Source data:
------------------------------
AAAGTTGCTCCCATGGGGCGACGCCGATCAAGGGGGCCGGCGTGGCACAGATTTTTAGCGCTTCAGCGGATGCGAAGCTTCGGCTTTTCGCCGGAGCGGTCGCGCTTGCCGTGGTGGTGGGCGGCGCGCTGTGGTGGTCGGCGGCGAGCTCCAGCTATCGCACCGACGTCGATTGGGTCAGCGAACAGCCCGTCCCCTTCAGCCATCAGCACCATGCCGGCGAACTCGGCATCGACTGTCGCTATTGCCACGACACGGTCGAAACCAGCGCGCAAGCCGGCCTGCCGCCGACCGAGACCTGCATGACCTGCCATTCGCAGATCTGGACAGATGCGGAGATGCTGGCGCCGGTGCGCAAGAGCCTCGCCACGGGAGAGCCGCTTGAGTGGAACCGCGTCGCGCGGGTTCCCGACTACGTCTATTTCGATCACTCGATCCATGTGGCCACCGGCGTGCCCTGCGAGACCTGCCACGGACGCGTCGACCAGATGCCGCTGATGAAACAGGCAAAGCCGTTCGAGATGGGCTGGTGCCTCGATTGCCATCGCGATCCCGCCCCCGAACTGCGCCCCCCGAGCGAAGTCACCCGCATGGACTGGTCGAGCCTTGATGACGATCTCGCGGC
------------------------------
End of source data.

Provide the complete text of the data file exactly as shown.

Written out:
AAAGTTGCTCCCATGGGGCGACGCCGATCAAGGGGGCCGGCGTGGCACAGATTTTTAGCGCTTCAGCGGATGCGAAGCTTCGGCTTTTCGCCGGAGCGGTCGCGCTTGCCGTGGTGGTGGGCGGCGCGCTGTGGTGGTCGGCGGCGAGCTCCAGCTATCGCACCGACGTCGATTGGGTCAGCGAACAGCCCGTCCCCTTCAGCCATCAGCACCATGCCGGCGAACTCGGCATCGACTGTCGCTATTGCCACGACACGGTCGAAACCAGCGCGCAAGCCGGCCTGCCGCCGACCGAGACCTGCATGACCTGCCATTCGCAGATCTGGACAGATGCGGAGATGCTGGCGCCGGTGCGCAAGAGCCTCGCCACGGGAGAGCCGCTTGAGTGGAACCGCGTCGCGCGGGTTCCCGACTACGTCTATTTCGATCACTCGATCCATGTGGCCACCGGCGTGCCCTGCGAGACCTGCCACGGACGCGTCGACCAGATGCCGCTGATGAAACAGGCAAAGCCGTTCGAGATGGGCTGGTGCCTCGATTGCCATCGCGATCCCGCCCCCGAACTGCGCCCCCCGAGCGAAGTCACCCGCATGGACTGGTCGAGCCTTGATGACGATCTCGCGGC